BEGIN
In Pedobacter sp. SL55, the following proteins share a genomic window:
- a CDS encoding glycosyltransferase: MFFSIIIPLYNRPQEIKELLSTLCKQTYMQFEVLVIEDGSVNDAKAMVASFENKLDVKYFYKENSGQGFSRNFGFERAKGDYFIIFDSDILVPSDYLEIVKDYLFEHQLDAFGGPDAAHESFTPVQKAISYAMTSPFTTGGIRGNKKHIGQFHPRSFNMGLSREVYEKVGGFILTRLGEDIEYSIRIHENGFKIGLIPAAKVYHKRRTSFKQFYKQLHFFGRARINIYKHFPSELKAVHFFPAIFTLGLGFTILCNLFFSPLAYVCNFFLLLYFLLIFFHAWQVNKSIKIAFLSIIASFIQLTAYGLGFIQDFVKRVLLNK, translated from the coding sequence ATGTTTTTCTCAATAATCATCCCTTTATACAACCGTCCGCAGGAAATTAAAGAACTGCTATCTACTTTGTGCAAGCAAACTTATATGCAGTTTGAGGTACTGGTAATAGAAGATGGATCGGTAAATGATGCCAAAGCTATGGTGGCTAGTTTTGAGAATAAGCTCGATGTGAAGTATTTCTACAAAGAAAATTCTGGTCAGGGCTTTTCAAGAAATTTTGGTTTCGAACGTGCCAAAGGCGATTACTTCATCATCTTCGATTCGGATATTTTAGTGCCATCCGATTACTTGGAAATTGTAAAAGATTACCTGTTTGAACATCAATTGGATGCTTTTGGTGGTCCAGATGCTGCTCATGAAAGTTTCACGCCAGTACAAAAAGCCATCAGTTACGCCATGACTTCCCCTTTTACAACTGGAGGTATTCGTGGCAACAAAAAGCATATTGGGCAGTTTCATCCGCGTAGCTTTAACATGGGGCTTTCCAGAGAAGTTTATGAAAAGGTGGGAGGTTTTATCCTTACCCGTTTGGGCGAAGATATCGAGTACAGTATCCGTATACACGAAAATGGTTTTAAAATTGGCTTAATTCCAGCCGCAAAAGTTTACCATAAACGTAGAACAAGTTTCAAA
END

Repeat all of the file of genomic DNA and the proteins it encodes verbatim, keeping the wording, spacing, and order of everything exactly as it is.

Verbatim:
In Pedobacter sp. SL55, the following proteins share a genomic window:
- a CDS encoding glycosyltransferase: MFFSIIIPLYNRPQEIKELLSTLCKQTYMQFEVLVIEDGSVNDAKAMVASFENKLDVKYFYKENSGQGFSRNFGFERAKGDYFIIFDSDILVPSDYLEIVKDYLFEHQLDAFGGPDAAHESFTPVQKAISYAMTSPFTTGGIRGNKKHIGQFHPRSFNMGLSREVYEKVGGFILTRLGEDIEYSIRIHENGFKIGLIPAAKVYHKRRTSFKQFYKQLHFFGRARINIYKHFPSELKAVHFFPAIFTLGLGFTILCNLFFSPLAYVCNFFLLLYFLLIFFHAWQVNKSIKIAFLSIIASFIQLTAYGLGFIQDFVKRVLLNK, translated from the coding sequence ATGTTTTTCTCAATAATCATCCCTTTATACAACCGTCCGCAGGAAATTAAAGAACTGCTATCTACTTTGTGCAAGCAAACTTATATGCAGTTTGAGGTACTGGTAATAGAAGATGGATCGGTAAATGATGCCAAAGCTATGGTGGCTAGTTTTGAGAATAAGCTCGATGTGAAGTATTTCTACAAAGAAAATTCTGGTCAGGGCTTTTCAAGAAATTTTGGTTTCGAACGTGCCAAAGGCGATTACTTCATCATCTTCGATTCGGATATTTTAGTGCCATCCGATTACTTGGAAATTGTAAAAGATTACCTGTTTGAACATCAATTGGATGCTTTTGGTGGTCCAGATGCTGCTCATGAAAGTTTCACGCCAGTACAAAAAGCCATCAGTTACGCCATGACTTCCCCTTTTACAACTGGAGGTATTCGTGGCAACAAAAAGCATATTGGGCAGTTTCATCCGCGTAGCTTTAACATGGGGCTTTCCAGAGAAGTTTATGAAAAGGTGGGAGGTTTTATCCTTACCCGTTTGGGCGAAGATATCGAGTACAGTATCCGTATACACGAAAATGGTTTTAAAATTGGCTTAATTCCAGCCGCAAAAGTTTACCATAAACGTAGAACAAGTTTCAAA